AP Photo/Michael Conroy
Dillon Battistini reacts after he qualified on the pole Thursday for Friday's Freedom 100 Firestone Indy Lights race at the Indianapolis Motor Speedway.
INDIANAPOLIS -- Calling Brent Sherman
a pioneer is probably laying it on a little thick, but his career path is certainly the one less traveled these days.
Leaving NASCAR for the Indy Racing League? Yes, it does happen.
The Panther Racing Indy Lights driver, starting seventh in Friday's Firestone Freedom 100 (12:30 p.m. ET, ESPN2)
, the support race to the 92nd Indianapolis 500, is a newcomer to the IRL after five years on a stock car career course.
and Sam Hornish Jr.
made ballyhooed jumps from IndyCar racing to stock cars for this season, and with NASCAR's popularity of late, it's almost expected that more successful open-wheel drivers will follow. Speculation was renewed this week with the Los Angeles Times reporting that Helio Castroneves
was considering NASCAR for 2009 when his IndyCar contract ends after this season, though Castroneves said comments were taken out of context.
For Sherman, the opposite path was the smarter move to continue his racing life. Last year, he knocked around the NASCAR Nationwide Series, running 32 of 35 races with lesser teams with an average finish of 29.3 and no top-10s. He was going nowhere.
In the Firestone Indy Lights, he finished third in his very first start, at Homestead-Miami, and is eighth in points after four events.
"It was a pretty easy decision; it all came down to 'Where am I going to win races?' [Panther owner] John Barnes gave me an opportunity," said Sherman, a 34-year-old Minnesota native now living in Illinois. "It was the decision I think I had to make. You just get into a rut; it's easy to get in a rut in NASCAR if you're not with an established team and have been there for three, four years. I didn't want another unsuccessful season."
Sherman, who didn't start racing until after a six-year stint in the Air Force, drove full time in the ARCA series in 2003-04, finishing fourth and second in points to earn a ride in the then-Busch Series in 2005. He made six Cup starts for BAM Racing in 2006, with a high finish of 21st in the Daytona 500.
He never got traction within NASCAR, bouncing between a few teams and facing the same battles as other underfunded operations trying to compete against the big-money teams of the sport.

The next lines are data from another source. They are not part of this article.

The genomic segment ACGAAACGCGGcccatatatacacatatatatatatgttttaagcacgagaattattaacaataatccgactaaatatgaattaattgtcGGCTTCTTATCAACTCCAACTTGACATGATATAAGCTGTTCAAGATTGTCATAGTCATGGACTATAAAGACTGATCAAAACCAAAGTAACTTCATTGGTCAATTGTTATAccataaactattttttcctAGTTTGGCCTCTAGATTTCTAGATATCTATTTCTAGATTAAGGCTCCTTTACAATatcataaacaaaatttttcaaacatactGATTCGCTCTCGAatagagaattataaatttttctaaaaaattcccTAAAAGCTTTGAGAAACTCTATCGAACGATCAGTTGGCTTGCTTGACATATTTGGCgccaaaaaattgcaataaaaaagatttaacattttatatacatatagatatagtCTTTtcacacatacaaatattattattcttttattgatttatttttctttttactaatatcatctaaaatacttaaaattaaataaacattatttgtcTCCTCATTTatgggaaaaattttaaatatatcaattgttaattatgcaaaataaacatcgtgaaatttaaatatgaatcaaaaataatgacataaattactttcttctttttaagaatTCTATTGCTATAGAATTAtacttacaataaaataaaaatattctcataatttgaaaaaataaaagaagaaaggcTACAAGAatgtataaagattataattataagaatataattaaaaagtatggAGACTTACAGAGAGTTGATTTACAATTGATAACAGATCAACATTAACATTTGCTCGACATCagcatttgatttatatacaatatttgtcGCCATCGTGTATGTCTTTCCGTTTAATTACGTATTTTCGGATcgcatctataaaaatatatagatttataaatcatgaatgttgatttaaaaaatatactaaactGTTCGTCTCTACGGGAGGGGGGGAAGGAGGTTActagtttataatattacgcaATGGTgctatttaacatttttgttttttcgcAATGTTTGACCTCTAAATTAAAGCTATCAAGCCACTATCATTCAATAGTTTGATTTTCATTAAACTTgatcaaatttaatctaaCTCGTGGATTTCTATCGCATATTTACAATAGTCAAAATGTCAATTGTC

For 2008, Sherman said he had offers on the table to run the Craftsman Truck Series with respectable teams, but he opted to break his stock car racing ties and jump to the lighter cars and faster speeds of IndyCar.
"When I first went to Homestead, I thought 'there's no way this car can run through the corners that fast.' It's so nimble," Sherman said. "Understeer, oversteer
it's been exciting to learn an open-wheel car again. I had previous experience in open-wheel, but I'd never run anything with this much downforce."
While learning his new craft, Sherman has taken note of the former IndyCar Series' stars struggles in NASCAR.
"They're crazy," Sherman said. "To jump into the Nationwide Series or Nextel Cup Series with no experience in a stock car is very difficult to do. Those [stock car regulars] have been with their teams a long time. You think 'How hard is it? You run an oval, no shifting of the gears, it can't be that hard,' but all those guys are really talented drivers. To jump into the deep end right away, they have a huge learning curve.
"Being on the top somewhere doesn't mean you'll be on the top in another series."
Sherman is focused on full-time IndyCar Series racing down the road and could be in the right spot in the developmental driver program at Panther, the same team that gave an opportunity to a young Hornish in 2001.
"He's just beginning his journey," Barnes said. "He's incredibly hungry, very competitive."
Sherman would rather be a one-of-a-kind series jumper than start a trend -- "I hope I'm not creating more competition for myself," he said -- but is surprised not to see it happening more with the Indy Lights Series thriving. Twenty-seven cars are starting Friday, the most in the event's six years.
"There are so many guys out there [in NASCAR] that have a million bucks in sponsorship, even less, that could run a full season here, where instead they're just trying to scratch by doing a partial season, trying to get with a great team," Sherman said. "It's really not happening."
John Schwarb is a freelance journalist covering motorsports and a contributor to ESPN.com. He can be reached at firstname.lastname@example.org.